Piracy rate statistics are murky at best. Industry involvement in collection makes numbers hard to interpret and bias likely. But research on Pirates themselves remains murkier still.
Law and Property
Though we use the term “intellectual property”, copyrights were never really described in a ‘property’ context. The inception of copyright (Statute of Anne, 1710) granted “monopoly” and “responsibility” but not “ownership” outside of a contractual context. Even the more emotionally charged “moral right” to intellectual works, entrenched in French history, never equated IP with physical property. As authors like Gray (2012) have pointed out that the desire to maintain this analogy results in poorly modelled behaviours. Theories devised around theft or bootlegging, grounded in the physical world, are assumed to be applicable without clear justification that the actions are equivalent.
The Undefined “Pirate”
Describing the ‘typical’ pirate has become equally difficult. Research concludes that pirates are non-religious, young and poorly morally developed but also that there is no religious association, pirates span the age spectrum and there is no correlation with moral development. For each study claiming one thing there is typically another claiming the opposite.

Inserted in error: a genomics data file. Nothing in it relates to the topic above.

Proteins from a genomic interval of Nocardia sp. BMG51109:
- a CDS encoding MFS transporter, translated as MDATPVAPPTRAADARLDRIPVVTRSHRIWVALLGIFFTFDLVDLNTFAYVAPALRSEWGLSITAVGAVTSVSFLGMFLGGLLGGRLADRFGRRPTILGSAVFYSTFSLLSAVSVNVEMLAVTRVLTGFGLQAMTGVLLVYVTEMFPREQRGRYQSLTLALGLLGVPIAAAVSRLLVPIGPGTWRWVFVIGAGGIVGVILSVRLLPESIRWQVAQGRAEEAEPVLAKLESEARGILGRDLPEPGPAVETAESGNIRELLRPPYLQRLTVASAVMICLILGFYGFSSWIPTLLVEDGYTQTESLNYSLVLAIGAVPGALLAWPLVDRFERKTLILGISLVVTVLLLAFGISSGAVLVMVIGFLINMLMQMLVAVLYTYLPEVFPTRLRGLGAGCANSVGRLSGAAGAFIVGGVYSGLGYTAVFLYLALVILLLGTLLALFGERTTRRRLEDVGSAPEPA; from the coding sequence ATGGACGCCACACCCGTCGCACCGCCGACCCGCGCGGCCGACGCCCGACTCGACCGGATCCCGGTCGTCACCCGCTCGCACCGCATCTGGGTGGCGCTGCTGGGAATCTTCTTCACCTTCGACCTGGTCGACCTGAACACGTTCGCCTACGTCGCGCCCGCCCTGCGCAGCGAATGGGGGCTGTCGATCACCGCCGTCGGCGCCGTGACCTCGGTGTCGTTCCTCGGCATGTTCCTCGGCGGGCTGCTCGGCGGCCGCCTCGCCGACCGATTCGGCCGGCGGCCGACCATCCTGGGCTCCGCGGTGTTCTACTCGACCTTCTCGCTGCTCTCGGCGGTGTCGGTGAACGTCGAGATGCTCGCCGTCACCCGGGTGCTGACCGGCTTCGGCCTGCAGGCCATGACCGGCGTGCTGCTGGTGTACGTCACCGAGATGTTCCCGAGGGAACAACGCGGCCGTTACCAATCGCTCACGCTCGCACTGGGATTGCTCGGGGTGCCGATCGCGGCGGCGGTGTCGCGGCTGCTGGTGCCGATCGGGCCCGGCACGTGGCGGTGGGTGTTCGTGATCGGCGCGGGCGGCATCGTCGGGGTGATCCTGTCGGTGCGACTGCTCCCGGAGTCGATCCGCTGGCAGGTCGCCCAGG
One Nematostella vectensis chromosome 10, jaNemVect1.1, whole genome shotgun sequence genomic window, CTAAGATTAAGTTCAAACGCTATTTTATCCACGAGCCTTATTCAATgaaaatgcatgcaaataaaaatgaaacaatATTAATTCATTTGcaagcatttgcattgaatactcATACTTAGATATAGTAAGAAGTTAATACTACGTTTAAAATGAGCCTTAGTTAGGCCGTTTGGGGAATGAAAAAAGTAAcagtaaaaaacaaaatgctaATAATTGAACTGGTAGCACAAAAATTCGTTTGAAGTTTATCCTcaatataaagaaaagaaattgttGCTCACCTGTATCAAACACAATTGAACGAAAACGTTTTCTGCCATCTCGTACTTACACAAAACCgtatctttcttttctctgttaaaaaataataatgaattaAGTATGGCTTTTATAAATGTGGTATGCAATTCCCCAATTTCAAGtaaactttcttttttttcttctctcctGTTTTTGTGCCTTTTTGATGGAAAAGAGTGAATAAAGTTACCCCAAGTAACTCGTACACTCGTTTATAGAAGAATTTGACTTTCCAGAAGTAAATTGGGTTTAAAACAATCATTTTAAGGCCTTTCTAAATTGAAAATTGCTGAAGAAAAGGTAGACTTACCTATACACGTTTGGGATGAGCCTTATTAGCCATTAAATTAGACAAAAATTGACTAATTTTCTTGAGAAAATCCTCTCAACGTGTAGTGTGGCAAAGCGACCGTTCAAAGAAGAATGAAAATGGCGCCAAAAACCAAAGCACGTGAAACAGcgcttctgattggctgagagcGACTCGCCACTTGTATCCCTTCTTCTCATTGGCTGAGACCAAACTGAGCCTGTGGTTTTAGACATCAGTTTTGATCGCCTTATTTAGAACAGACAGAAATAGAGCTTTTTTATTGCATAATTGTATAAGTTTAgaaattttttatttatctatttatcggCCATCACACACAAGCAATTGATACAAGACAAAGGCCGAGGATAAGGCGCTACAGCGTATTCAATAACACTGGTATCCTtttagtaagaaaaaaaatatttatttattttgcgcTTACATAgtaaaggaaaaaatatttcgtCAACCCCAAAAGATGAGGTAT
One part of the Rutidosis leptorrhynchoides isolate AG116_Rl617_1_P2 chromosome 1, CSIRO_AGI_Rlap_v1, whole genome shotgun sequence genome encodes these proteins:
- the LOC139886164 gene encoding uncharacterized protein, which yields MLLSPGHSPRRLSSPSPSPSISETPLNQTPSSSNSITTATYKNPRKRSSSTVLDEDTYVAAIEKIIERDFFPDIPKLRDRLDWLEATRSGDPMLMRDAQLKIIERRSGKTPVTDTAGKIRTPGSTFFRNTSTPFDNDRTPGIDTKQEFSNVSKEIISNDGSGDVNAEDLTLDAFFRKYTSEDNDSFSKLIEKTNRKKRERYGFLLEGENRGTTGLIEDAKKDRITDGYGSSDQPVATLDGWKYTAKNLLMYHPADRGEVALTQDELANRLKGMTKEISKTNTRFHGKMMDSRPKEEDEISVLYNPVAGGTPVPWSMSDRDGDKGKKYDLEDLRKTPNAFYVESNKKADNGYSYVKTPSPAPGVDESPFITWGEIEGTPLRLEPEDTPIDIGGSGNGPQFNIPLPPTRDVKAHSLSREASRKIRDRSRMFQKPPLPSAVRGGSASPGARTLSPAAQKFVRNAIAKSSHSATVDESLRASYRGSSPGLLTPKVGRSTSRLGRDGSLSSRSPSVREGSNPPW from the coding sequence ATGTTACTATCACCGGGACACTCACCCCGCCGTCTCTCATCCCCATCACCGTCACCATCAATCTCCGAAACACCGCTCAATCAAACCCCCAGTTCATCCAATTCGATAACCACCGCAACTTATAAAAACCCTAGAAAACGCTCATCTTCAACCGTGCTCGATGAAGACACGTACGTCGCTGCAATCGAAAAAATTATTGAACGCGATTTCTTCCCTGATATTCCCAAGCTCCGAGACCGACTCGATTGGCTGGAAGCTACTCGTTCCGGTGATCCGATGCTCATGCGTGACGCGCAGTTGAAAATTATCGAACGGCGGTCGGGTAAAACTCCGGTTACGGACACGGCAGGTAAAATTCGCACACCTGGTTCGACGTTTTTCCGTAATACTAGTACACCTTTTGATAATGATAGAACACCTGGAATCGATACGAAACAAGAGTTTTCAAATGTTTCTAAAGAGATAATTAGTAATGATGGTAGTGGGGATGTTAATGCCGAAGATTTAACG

Currently demographic discrepancies are unexplained but some unfounded assumptions can be identified that might be responsible. First, “piracy” is often used without explanation. Legal debate over definition is on-going yet participants are assumed to be able to clearly categorise their own behaviour. Secondly, all “piracy” is typically treated equally. Do pirates download a film balanced against each album? Does a film pirate who never downloads music or a book pirate who downloads nothing else represent behaviourally distinct groups?
Web Science offers potential for research that recognises piracy as a distinct behaviour without physical analogy and can recognise its social context, separate from legal and technical definition.